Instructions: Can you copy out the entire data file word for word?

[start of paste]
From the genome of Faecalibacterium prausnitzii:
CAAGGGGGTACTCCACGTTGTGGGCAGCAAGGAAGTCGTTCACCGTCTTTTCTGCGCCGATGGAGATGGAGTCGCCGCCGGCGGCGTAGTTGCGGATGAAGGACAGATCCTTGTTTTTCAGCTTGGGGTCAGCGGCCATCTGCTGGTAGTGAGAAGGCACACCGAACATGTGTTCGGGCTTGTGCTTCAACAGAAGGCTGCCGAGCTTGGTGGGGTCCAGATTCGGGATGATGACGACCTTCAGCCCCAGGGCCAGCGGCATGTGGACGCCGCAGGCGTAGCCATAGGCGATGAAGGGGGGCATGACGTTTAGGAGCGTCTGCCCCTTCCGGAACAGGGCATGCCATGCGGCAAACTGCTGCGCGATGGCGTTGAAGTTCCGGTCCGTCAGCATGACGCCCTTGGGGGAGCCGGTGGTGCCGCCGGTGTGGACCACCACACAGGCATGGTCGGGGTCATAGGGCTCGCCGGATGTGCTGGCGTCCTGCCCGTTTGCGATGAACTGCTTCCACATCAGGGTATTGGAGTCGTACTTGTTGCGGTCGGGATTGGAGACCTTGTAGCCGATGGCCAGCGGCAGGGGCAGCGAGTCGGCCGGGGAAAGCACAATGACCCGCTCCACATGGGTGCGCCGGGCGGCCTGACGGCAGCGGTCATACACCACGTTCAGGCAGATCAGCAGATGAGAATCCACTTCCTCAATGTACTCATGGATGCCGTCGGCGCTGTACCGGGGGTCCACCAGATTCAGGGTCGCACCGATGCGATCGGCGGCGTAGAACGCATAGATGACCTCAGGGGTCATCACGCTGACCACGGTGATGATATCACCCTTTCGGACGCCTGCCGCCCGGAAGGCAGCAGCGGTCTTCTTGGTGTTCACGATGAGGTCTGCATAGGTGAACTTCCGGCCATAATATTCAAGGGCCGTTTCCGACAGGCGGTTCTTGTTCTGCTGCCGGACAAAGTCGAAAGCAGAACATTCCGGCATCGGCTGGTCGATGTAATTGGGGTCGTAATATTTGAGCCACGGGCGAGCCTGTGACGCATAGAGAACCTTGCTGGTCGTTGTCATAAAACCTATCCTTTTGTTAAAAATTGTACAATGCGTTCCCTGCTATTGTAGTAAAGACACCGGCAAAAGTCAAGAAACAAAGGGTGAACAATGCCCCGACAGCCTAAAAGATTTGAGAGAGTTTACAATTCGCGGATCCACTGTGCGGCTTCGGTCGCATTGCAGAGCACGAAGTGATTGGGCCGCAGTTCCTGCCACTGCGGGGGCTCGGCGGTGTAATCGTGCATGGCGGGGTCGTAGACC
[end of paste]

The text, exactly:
From the genome of Faecalibacterium prausnitzii:
CAAGGGGGTACTCCACGTTGTGGGCAGCAAGGAAGTCGTTCACCGTCTTTTCTGCGCCGATGGAGATGGAGTCGCCGCCGGCGGCGTAGTTGCGGATGAAGGACAGATCCTTGTTTTTCAGCTTGGGGTCAGCGGCCATCTGCTGGTAGTGAGAAGGCACACCGAACATGTGTTCGGGCTTGTGCTTCAACAGAAGGCTGCCGAGCTTGGTGGGGTCCAGATTCGGGATGATGACGACCTTCAGCCCCAGGGCCAGCGGCATGTGGACGCCGCAGGCGTAGCCATAGGCGATGAAGGGGGGCATGACGTTTAGGAGCGTCTGCCCCTTCCGGAACAGGGCATGCCATGCGGCAAACTGCTGCGCGATGGCGTTGAAGTTCCGGTCCGTCAGCATGACGCCCTTGGGGGAGCCGGTGGTGCCGCCGGTGTGGACCACCACACAGGCATGGTCGGGGTCATAGGGCTCGCCGGATGTGCTGGCGTCCTGCCCGTTTGCGATGAACTGCTTCCACATCAGGGTATTGGAGTCGTACTTGTTGCGGTCGGGATTGGAGACCTTGTAGCCGATGGCCAGCGGCAGGGGCAGCGAGTCGGCCGGGGAAAGCACAATGACCCGCTCCACATGGGTGCGCCGGGCGGCCTGACGGCAGCGGTCATACACCACGTTCAGGCAGATCAGCAGATGAGAATCCACTTCCTCAATGTACTCATGGATGCCGTCGGCGCTGTACCGGGGGTCCACCAGATTCAGGGTCGCACCGATGCGATCGGCGGCGTAGAACGCATAGATGACCTCAGGGGTCATCACGCTGACCACGGTGATGATATCACCCTTTCGGACGCCTGCCGCCCGGAAGGCAGCAGCGGTCTTCTTGGTGTTCACGATGAGGTCTGCATAGGTGAACTTCCGGCCATAATATTCAAGGGCCGTTTCCGACAGGCGGTTCTTGTTCTGCTGCCGGACAAAGTCGAAAGCAGAACATTCCGGCATCGGCTGGTCGATGTAATTGGGGTCGTAATATTTGAGCCACGGGCGAGCCTGTGACGCATAGAGAACCTTGCTGGTCGTTGTCATAAAACCTATCCTTTTGTTAAAAATTGTACAATGCGTTCCCTGCTATTGTAGTAAAGACACCGGCAAAAGTCAAGAAACAAAGGGTGAACAATGCCCCGACAGCCTAAAAGATTTGAGAGAGTTTACAATTCGCGGATCCACTGTGCGGCTTCGGTCGCATTGCAGAGCACGAAGTGATTGGGCCGCAGTTCCTGCCACTGCGGGGGCTCGGCGGTGTAATCGTGCATGGCGGGGTCGTAGACC